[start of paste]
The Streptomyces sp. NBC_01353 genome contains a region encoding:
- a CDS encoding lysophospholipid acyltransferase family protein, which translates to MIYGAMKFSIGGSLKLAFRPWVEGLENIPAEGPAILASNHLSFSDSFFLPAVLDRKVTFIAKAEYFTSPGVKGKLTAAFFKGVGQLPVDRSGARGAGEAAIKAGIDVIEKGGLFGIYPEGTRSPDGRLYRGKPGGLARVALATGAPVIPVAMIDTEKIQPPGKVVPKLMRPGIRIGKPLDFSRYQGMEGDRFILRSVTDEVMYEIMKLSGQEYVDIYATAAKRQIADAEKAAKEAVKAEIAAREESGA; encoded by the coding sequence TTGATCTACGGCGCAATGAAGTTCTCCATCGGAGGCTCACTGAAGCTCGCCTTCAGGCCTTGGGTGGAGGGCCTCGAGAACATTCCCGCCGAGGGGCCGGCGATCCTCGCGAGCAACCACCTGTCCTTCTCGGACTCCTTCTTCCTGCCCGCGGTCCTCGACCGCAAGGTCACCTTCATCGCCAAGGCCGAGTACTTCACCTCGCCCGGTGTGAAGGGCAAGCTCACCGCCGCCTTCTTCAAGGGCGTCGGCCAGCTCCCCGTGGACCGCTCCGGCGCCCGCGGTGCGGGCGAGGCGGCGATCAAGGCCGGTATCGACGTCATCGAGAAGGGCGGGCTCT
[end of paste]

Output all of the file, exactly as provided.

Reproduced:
The Streptomyces sp. NBC_01353 genome contains a region encoding:
- a CDS encoding lysophospholipid acyltransferase family protein, which translates to MIYGAMKFSIGGSLKLAFRPWVEGLENIPAEGPAILASNHLSFSDSFFLPAVLDRKVTFIAKAEYFTSPGVKGKLTAAFFKGVGQLPVDRSGARGAGEAAIKAGIDVIEKGGLFGIYPEGTRSPDGRLYRGKPGGLARVALATGAPVIPVAMIDTEKIQPPGKVVPKLMRPGIRIGKPLDFSRYQGMEGDRFILRSVTDEVMYEIMKLSGQEYVDIYATAAKRQIADAEKAAKEAVKAEIAAREESGA; encoded by the coding sequence TTGATCTACGGCGCAATGAAGTTCTCCATCGGAGGCTCACTGAAGCTCGCCTTCAGGCCTTGGGTGGAGGGCCTCGAGAACATTCCCGCCGAGGGGCCGGCGATCCTCGCGAGCAACCACCTGTCCTTCTCGGACTCCTTCTTCCTGCCCGCGGTCCTCGACCGCAAGGTCACCTTCATCGCCAAGGCCGAGTACTTCACCTCGCCCGGTGTGAAGGGCAAGCTCACCGCCGCCTTCTTCAAGGGCGTCGGCCAGCTCCCCGTGGACCGCTCCGGCGCCCGCGGTGCGGGCGAGGCGGCGATCAAGGCCGGTATCGACGTCATCGAGAAGGGCGGGCTCT